The Western Arm of Tualatin Valley’s Quilt Barn Trail
Cedar Ridge Farm
48983 NW Cedar Canyon Road, Banks (corner of Cedar Canyon Road and Hwy 6)
Block: Patchwork Pig
The large Cedar Ridge Farm barn was built in 1940 or 1941 as a dairy barn. The original block depicts the pigs raised there, surrounded by the hay bales stored in the barn. You can see the block from Hwy 6 westbound or below the barn on a seldom traveled gravel road.
4200 NW Visitation Road, Forest Grove
Duyck Machine is a new commercial building owned by the Duyck family in the Verboort area of Washington County. This block was chosen to honor the Dutch heritage and theme of the people who settled the Verboort area.
45085 SW Patton Road, Gaston
Block: Field Corn
Located on the new barn at Flatland Farm, the field corn block was selected by the owners to represent the foundation of their new farming operation. This is an original design and depicts the field corn grown here.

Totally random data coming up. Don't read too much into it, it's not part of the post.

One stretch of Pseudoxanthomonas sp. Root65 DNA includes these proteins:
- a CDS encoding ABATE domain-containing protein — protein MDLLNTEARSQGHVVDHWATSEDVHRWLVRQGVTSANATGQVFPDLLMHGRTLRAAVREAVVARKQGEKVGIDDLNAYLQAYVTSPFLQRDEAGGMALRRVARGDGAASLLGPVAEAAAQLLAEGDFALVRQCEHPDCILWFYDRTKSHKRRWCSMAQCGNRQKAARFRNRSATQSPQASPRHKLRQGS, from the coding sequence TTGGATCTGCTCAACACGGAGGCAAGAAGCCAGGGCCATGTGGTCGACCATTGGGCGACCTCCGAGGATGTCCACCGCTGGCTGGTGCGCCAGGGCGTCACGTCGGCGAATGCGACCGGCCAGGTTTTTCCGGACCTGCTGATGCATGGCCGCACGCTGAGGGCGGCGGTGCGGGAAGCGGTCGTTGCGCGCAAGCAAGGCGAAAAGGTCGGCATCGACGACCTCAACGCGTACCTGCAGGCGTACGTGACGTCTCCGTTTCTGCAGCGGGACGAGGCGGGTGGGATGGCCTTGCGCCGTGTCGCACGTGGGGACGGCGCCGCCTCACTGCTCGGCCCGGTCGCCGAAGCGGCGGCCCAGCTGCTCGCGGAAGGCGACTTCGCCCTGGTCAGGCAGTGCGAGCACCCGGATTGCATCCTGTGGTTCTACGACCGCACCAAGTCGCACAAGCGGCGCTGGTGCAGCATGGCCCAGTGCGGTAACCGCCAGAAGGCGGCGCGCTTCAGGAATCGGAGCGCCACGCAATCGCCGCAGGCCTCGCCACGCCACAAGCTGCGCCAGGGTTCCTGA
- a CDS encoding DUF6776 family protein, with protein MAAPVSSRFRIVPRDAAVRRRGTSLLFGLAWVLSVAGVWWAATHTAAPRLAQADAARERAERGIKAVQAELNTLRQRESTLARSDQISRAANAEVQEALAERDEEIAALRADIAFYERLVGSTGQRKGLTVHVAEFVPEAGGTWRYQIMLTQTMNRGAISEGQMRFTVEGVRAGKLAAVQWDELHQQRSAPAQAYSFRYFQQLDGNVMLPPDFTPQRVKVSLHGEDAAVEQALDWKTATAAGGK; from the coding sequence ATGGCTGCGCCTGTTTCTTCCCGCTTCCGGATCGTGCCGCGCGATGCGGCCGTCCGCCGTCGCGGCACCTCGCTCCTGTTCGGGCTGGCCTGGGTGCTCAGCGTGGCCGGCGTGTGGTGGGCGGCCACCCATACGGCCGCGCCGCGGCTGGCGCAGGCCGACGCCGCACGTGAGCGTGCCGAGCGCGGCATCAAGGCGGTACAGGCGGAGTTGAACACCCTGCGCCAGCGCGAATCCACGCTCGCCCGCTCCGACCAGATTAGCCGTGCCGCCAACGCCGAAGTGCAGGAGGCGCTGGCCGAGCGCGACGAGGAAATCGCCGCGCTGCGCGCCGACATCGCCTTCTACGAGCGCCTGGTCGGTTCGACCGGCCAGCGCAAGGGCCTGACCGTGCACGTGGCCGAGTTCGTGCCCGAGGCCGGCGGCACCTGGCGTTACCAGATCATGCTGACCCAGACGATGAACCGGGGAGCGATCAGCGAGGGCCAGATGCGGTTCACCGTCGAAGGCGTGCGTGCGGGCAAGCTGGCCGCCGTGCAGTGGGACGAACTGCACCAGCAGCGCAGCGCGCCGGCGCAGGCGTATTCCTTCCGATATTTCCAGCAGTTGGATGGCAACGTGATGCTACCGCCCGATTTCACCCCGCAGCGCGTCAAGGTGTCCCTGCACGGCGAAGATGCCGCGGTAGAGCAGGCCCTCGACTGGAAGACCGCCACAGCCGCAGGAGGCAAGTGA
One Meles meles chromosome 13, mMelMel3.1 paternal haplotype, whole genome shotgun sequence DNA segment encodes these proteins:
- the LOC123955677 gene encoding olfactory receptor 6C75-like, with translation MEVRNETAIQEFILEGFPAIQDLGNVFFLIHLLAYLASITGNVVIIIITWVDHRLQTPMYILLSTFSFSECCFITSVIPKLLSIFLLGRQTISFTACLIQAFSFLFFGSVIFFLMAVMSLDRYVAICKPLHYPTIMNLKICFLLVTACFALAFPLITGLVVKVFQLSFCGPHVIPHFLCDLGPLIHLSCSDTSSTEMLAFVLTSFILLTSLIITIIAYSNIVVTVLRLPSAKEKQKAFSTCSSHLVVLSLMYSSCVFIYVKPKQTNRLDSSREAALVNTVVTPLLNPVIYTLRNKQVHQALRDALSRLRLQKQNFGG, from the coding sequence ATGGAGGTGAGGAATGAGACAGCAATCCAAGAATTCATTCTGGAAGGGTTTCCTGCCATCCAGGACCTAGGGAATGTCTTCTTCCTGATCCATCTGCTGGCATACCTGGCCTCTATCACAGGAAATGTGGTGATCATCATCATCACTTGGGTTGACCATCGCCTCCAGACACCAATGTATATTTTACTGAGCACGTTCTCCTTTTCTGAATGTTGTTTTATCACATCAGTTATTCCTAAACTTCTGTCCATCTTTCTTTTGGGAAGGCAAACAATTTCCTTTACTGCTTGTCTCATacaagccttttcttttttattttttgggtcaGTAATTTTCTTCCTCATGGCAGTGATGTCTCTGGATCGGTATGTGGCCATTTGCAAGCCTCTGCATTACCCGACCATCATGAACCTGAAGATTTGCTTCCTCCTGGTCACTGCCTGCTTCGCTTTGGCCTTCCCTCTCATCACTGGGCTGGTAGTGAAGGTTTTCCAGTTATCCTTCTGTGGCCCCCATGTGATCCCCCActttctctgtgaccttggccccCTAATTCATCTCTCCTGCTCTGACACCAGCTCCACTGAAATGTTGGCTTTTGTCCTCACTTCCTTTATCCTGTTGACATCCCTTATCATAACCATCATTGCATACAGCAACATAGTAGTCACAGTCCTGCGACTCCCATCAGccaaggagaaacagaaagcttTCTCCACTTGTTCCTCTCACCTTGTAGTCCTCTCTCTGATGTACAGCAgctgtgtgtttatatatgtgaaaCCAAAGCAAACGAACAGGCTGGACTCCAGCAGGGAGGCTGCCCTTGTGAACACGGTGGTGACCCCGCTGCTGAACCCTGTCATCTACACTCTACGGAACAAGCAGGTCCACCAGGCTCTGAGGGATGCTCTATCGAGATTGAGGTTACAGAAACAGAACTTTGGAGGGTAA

5735 SW Springhill Road, Gaston
Block: Dresden Plate
The owner of the Foehlinger Farm, which was established in 2009, has fond memories of making her first Dresden Plate quilt with her grandmother. The farm is new and a working 30-foot windmill with 8-foot blades, which will mimic the blades in the block, is planned for the site.
5700 SW Old Hwy 47, Gaston
Block: Country Patriotic Star
Built in the 1920s as a dairy farm, the farm is now a flower bulb farm. The Graf family particularly liked the patriotic design, which signifies the American flag.
47301 SW Carpenter Creek Road, Forest Grove
Block: Jungle Flower